14. Joseph E. Aldy & William A. Pizer, 2015. "The Competitiveness Impacts of Climate Change Mitigation Policies," Journal of the Association of Environmental and Resource Economists, University of Chicago Press, vol. 2(4), pages 565-595.
    15. Kamal Saggi, 2002. "Trade, Foreign Direct Investment, and International Technology Transfer: A Survey," The World Bank Research Observer, World Bank Group, vol. 17(2), pages 191-235, September.
    16. Paul Lanoie & Jérémy Laurent‐Lucchetti & Nick Johnstone & Stefan Ambec, 2011. "Environmental Policy, Innovation and Performance: New Insights on the Porter Hypothesis," Journal of Economics & Management Strategy, Wiley Blackwell, vol. 20(3), pages 803-842, September.
    17. Don Fullerton & Catherine Wolfram, 2012. "The Design and Implementation of US Climate Policy," NBER Books, National Bureau of Economic Research, Inc, number full10-1.
    18. Arik Levinson, 2009. "Technology, International Trade, and Pollution from US Manufacturing," American Economic Review, American Economic Association, vol. 99(5), pages 2177-2192, December.
    19. Balsalobre-Lorente, Daniel & Shahbaz, Muhammad & Roubaud, David & Farhani, Sahbi, 2018. "How economic growth, renewable electricity and natural resources contribute to CO2 emissions?," Energy Policy, Elsevier, vol. 113(C), pages 356-367.
    20. James R. MARKUSEN, 2021. "International Externalities And Optimal Tax Structures," World Scientific Book Chapters, in: BROADENING TRADE THEORY Incorporating Market Realities into Traditional Models, chapter 16, pages 341-355, World Scientific Publishing Co. Pte. Ltd..
    21. Ian Parry & Chandara Veung & Dirk Heine, 2015. "How Much Carbon Pricing Is In Countries’ Own Interests? The Critical Role Of Co-Benefits," Climate Change Economics (CCE), World Scientific Publishing Co. Pte. Ltd., vol. 6(04), pages 1-26, November.
    22. Jevan Cherniwchan & Brian R. Copeland & M. Scott Taylor, 2017. "Trade and the Environment: New Methods, Measurements, and Results," Annual Review of Economics, Annual Reviews, vol. 9(1), pages 59-85, September.
    23. James Boyce & Manuel Pastor, 2013. "Clearing the air: incorporating air quality and environmental justice into climate policy," Climatic Change, Springer, vol. 120(4), pages 801-814, October.
    24. Cole, Matthew A. & Elliott, Robert J. R., 2003. "Determining the trade-environment composition effect: the role of capital, labor and environmental regulations," Journal of Environmental Economics and Management, Elsevier, vol. 46(3), pages 363-383, November.
    25. McAusland, Carol & Millimet, Daniel L., 2013. "Do national borders matter? Intranational trade, international trade, and the environment," Journal of Environmental Economics and Management, Elsevier, vol. 65(3), pages 411-437.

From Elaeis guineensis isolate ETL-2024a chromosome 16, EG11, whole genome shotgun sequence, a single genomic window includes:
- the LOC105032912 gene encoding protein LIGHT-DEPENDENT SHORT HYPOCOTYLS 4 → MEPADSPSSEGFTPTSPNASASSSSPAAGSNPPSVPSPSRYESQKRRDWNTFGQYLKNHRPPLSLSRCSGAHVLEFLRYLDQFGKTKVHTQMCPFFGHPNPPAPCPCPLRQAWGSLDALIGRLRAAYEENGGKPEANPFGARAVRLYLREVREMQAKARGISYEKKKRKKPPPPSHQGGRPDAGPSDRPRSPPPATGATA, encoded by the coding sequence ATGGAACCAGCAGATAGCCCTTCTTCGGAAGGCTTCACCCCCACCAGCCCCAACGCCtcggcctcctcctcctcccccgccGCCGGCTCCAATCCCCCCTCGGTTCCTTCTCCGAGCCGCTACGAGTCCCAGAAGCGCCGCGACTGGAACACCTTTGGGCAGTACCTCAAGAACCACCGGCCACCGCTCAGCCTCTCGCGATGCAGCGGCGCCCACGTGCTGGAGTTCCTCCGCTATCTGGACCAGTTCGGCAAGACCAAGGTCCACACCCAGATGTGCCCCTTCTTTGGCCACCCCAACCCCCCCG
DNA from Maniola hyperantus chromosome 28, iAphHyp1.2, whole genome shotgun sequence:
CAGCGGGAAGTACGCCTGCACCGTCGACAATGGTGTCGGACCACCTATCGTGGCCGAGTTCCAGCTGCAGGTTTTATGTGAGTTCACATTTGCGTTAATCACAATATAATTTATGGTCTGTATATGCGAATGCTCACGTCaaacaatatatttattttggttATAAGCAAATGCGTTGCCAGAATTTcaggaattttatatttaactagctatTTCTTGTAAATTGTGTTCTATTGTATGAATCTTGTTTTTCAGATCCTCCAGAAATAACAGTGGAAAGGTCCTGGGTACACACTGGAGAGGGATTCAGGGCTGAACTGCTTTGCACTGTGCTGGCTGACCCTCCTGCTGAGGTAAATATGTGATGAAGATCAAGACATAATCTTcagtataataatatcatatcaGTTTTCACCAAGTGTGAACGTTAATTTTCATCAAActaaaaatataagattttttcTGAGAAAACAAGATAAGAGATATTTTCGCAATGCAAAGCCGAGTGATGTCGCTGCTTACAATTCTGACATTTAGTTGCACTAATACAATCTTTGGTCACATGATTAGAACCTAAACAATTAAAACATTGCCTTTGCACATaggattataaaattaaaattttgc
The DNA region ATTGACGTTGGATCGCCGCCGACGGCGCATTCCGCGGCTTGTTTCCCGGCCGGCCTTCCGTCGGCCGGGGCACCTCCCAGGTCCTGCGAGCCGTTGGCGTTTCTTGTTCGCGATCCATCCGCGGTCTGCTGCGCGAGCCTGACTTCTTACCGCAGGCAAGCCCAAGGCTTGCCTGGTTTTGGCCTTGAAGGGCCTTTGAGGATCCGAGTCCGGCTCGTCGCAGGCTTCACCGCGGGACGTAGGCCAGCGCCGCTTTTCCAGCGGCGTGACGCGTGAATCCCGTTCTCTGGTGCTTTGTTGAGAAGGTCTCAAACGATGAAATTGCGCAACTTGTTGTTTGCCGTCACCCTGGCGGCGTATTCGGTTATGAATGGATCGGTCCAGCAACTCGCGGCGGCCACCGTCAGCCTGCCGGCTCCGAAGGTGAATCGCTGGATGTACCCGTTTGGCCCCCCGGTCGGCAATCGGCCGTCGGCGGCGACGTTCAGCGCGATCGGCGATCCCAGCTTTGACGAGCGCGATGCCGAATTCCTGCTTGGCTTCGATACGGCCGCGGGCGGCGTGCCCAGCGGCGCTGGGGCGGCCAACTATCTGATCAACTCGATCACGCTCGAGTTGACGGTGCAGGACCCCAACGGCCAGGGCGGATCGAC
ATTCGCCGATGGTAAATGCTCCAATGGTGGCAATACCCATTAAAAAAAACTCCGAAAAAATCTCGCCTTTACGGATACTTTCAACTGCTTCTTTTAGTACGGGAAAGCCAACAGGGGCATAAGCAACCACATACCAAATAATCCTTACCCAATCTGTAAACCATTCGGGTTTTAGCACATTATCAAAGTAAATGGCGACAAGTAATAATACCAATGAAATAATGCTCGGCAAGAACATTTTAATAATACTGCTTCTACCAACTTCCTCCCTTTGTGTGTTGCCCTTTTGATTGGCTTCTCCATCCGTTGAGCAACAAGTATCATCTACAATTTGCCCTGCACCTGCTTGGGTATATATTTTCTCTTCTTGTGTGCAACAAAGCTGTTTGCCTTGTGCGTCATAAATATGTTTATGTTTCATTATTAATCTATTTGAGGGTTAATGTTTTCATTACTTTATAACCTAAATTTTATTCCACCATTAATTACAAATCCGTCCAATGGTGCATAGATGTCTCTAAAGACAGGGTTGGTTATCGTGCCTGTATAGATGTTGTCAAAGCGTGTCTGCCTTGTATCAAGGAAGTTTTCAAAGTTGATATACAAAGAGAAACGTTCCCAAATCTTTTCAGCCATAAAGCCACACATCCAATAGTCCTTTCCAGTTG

26. Erik Hille, 2018. "Pollution havens: international empirical evidence using a shadow price measure of climate policy stringency," Empirical Economics, Springer, vol. 54(3), pages 1137-1171, May.
    27. van Soest, Daan P. & List, John A. & Jeppesen, Tim, 2006. "Shadow prices, environmental stringency, and international competitiveness," European Economic Review, Elsevier, vol. 50(5), pages 1151-1167, July.
    28. Managi, Shunsuke & Hibiki, Akira & Tsurumi, Tetsuya, 2009. "Does trade openness improve environmental quality?," Journal of Environmental Economics and Management, Elsevier, vol. 58(3), pages 346-363, November.
    29. Werner Antweiler & Brian R. Copeland & M. Scott Taylor, 2001. "Is Free Trade Good for the Environment?," American Economic Review, American Economic Association, vol. 91(4), pages 877-908, September.
    30. Böhringer, Christoph & Carbone, Jared C. & Rutherford, Thomas F., 2012. "Unilateral climate policy design: Efficiency and equity implications of alternative instruments to reduce carbon leakage," Energy Economics, Elsevier, vol. 34(S2), pages 208-217.
    31. Shahbaz, Muhammad & Nasir, Muhammad Ali & Roubaud, David, 2018. "Environmental degradation in France: The effects of FDI, financial development, and energy innovations," Energy Economics, Elsevier, vol. 74(C), pages 843-857.
    32. Russell W. Pittman, 1981. "Issue in Pollution Control: Interplant Cost Differences and Economies of Scale," Land Economics, University of Wisconsin Press, vol. 57(1), pages 1-17.
    33. Bao, Qun & Chen, Yuanyuan & Song, Ligang, 2011. "Foreign direct investment and environmental pollution in China: a simultaneous equations estimation," Environment and Development Economics, Cambridge University Press, vol. 16(1), pages 71-92, February.
    34. Shunsuke Managi, 2004. "Trade Liberalization and the Environment: Carbon Dioxide for 1960-1999," Economics Bulletin, AccessEcon, vol. 17(1), pages 1-5.
    35. Anni Huhtala & Per-Olov Marklund, 2008. "Stringency of environmental targets in animal agriculture: shedding light on policy with shadow prices," European Review of Agricultural Economics, Foundation for the European Review of Agricultural Economics, vol. 35(2), pages 193-217, June.